Of course I hoped never to get cancer again. But I am a realist as well as an optimist, so when I started experiencing unusual fatigue in May, I immediately got my cancer markers tested. Particularly since a traumatic loss had preceded my breast cancer diagnosis many years ago, and I had just experienced another loss, though less traumatic.
I also have the BRCA gene, and while genes are NOT destiny, they are turned on and off by other factors, including emotional stress. In my favor were excellent nutrition, decades of exercise, meditation and even daily exposure to Nature (Did you know it turns off stress hormones? Research proves it!).
I ran blood work as soon as I realized something was off. It had only been 2 months since my last blood work, but the differences were shocking. Based on a specific marker (CA125), it was clear that I had ovarian cancer, confirmed with a CT scan. Within days I had interviewed doctors and scheduled surgery.
It was Ovarian Cancer Stage 1, meaning it had not metastasized (spread) to other organs, or my lymphatics. I had surgery, and went on a wholly natural protocol to complete my healing (With breast cancer I did some chemo.). I am thrilled to say that now – just a few months later – I am healthy and thriving with no evidence of disease.
Anyone who knows about gynecological cancers knows that finding ovarian cancer that early is virtually unheard of.
After all, I could have attributed my fatigue to tough workouts, or the demands of my business, or “getting older”. I could have pushed myself to keep going until it became impossible to ignore. I suspect that’s what many women do.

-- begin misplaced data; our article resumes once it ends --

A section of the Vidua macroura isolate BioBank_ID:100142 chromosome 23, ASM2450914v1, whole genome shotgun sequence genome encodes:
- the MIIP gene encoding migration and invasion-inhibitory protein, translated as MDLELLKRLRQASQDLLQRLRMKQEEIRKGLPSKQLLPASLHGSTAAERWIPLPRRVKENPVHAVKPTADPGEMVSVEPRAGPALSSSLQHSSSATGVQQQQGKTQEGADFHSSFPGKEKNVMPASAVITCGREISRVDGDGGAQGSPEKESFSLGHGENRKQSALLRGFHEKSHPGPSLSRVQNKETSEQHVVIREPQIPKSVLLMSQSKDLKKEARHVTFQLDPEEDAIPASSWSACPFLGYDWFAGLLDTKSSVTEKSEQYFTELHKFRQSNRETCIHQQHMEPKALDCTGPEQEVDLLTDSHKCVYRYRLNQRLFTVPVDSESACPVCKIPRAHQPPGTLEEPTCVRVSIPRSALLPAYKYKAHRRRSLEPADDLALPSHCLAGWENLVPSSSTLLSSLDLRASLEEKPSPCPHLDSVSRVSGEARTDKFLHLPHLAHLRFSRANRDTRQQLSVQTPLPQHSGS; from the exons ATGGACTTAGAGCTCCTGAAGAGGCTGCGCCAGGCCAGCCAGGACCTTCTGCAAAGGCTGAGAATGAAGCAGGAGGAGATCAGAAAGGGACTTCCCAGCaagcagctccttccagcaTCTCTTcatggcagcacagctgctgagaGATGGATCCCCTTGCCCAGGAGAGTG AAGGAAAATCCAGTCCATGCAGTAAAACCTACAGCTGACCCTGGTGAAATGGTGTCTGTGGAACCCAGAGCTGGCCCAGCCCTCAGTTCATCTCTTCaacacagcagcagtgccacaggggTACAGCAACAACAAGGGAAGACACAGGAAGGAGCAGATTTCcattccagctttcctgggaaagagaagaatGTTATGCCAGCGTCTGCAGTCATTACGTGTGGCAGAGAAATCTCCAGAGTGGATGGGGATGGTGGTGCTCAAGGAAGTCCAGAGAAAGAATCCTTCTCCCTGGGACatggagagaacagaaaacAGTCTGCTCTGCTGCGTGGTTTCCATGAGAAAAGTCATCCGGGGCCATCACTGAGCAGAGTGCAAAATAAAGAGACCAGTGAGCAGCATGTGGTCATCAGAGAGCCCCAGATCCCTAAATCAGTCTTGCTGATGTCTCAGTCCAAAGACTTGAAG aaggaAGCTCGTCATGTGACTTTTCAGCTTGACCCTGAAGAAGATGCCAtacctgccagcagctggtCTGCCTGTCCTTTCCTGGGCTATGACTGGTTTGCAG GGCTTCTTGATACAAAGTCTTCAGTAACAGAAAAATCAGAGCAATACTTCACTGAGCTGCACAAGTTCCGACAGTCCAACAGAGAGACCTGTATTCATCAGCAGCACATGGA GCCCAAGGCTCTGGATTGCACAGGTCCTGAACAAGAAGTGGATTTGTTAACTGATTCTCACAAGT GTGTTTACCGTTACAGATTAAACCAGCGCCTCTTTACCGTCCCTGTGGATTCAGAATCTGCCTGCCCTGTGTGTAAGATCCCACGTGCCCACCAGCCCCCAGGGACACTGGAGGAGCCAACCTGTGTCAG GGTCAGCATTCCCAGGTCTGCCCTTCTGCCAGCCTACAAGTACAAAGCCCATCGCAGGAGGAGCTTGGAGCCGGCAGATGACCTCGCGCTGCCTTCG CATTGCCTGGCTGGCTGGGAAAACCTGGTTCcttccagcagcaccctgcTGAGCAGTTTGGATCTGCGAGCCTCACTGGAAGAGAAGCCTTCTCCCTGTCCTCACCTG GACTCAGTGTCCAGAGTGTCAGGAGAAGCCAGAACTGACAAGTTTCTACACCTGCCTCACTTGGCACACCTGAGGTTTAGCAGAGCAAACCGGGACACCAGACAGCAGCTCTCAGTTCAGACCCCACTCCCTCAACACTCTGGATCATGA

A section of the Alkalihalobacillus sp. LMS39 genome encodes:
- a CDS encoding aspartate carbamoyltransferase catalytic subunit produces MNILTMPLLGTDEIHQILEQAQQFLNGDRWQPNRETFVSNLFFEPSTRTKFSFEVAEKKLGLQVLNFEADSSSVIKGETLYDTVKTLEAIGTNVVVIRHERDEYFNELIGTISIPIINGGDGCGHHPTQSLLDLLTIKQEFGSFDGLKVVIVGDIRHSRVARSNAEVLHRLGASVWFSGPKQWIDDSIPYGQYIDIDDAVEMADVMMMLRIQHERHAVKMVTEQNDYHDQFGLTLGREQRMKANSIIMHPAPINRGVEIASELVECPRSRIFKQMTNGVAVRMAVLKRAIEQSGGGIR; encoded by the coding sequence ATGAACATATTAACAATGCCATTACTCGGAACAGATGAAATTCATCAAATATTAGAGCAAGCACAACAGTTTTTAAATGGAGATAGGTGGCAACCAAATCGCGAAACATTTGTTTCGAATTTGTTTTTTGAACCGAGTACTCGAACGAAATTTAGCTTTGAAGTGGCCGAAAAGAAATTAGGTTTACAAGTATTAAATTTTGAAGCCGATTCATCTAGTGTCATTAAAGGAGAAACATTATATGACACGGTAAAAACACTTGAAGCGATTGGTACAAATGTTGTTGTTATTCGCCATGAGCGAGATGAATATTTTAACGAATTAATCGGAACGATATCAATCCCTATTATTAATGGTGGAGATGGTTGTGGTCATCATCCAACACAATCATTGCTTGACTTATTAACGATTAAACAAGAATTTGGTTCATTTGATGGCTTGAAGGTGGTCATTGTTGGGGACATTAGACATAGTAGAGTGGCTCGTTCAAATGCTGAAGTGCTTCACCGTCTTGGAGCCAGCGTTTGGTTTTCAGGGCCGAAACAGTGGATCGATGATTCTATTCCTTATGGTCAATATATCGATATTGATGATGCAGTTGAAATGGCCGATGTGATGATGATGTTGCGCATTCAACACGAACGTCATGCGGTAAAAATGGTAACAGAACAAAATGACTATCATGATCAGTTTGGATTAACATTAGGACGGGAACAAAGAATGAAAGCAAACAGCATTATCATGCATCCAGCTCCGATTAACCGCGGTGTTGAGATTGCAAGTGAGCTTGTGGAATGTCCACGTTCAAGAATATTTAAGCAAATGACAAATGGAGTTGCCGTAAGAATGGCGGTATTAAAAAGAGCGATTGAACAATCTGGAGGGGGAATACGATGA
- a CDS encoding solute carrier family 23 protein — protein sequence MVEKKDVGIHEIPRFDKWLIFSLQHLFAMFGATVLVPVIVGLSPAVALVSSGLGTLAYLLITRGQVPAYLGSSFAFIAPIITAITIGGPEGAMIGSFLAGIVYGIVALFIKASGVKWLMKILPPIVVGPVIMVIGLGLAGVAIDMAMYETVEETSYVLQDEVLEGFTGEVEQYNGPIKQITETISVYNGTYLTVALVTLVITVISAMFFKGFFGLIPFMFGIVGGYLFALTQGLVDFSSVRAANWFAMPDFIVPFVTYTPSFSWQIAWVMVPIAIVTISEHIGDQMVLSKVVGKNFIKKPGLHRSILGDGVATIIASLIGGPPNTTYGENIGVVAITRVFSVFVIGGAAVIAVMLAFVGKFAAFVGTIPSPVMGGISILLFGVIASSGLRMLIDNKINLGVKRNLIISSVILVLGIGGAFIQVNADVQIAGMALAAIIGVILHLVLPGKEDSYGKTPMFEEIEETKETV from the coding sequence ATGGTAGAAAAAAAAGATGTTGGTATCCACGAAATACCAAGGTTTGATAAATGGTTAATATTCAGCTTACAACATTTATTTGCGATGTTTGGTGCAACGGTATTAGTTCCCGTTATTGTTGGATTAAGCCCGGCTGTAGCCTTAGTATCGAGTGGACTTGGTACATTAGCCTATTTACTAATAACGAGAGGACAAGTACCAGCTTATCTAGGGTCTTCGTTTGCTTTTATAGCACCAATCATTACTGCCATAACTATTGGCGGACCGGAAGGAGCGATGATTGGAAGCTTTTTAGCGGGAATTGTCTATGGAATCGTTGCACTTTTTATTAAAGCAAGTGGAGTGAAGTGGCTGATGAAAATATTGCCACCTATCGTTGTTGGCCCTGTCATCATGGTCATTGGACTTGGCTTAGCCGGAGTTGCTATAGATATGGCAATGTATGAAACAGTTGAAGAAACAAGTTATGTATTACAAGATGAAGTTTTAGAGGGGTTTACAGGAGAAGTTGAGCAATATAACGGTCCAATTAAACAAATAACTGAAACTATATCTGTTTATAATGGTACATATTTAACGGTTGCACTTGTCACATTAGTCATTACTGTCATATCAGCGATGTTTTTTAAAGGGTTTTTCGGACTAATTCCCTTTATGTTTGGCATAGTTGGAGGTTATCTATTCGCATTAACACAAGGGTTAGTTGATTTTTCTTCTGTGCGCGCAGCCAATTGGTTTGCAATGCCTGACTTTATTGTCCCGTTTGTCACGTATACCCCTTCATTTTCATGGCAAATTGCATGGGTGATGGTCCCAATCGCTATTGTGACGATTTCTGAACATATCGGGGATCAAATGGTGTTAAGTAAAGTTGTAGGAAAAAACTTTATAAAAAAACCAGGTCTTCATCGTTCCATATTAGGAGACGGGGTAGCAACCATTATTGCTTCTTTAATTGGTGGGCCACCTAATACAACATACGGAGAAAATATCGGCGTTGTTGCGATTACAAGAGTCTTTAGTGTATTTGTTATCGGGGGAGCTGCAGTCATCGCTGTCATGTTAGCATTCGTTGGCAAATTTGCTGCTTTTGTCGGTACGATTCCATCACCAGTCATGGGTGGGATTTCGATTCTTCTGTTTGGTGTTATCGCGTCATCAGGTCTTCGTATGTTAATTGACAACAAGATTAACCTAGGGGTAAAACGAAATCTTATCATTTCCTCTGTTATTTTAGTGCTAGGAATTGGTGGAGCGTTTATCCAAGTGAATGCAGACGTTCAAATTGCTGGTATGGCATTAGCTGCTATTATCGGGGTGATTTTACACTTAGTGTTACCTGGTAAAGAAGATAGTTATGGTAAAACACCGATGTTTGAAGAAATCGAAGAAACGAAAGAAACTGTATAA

Don’t accept feeling lousy as normal. Maybe your diagnosis isn’t cancer (I certainly hope not) but whatever it is, get to the root of it, find the underlying cause, and address it!
Fear clouds judgment. I understand that many women would have been terrified to find out what was going on. But if you let fear control you, you could stay in denial beyond the point when things are more simply addressed and healed. Get information, and take action. Denial can be life-threatening.
What to watch for:
Fatigue was my first sign that something was off. I vividly remember the overwhelming fatigue I experienced with breast cancer, which was so unlike “normal” fatigue.
Abdominal Bloating: My lower abdomen began to swell a little. Again, I could have attributed it to changes from my workouts, hormones, or aging. But it didn’t feel right to me, and I was suspicious. It didn’t feel like muscle, and it didn’t feel like fat. It felt “wrong”. It felt “not me”. Abdominal bloating of this sort is a key indication.
Bladder Pressure Between the time of diagnosis and the 10 days before surgery, the swelling increased a lot, putting pressure on my bladder, which woke me at night, also not usual for me. Pressure that results in increased urgency or frequency of urination is a symptom.
Swelling and inflammation in the abdomen can also cause changes in bowel movements and appetite, though this was not my experience.
Of course any of these symptoms could indicate other issues as well. Whatever the cause, do not ignore your symptoms!
Ovarian cancer is usually described as “symptomless” or “a silent killer”. But there ARE symptoms, just not ones that point unequivocally to ovarian cancer.
According to a survey by The Ovarian Cancer National Alliance, 81% of women who had ovarian cancer realized in hindsight that their symptoms were present long before diagnosis, but were confused with irritable bowel syndrome, pre-menopause, stress, acid reflux, endometriosis, gall bladder issues or other ailments. Over 41% were treated for other conditions before being correctly diagnosed with ovarian cancer.
There is no screening for ovarian cancer. So many women I speak to believe pap smears test this, but that is for cervical cancer.
So pay attention. Your life might depend on it.
this article was featured as my Holistic Outlook column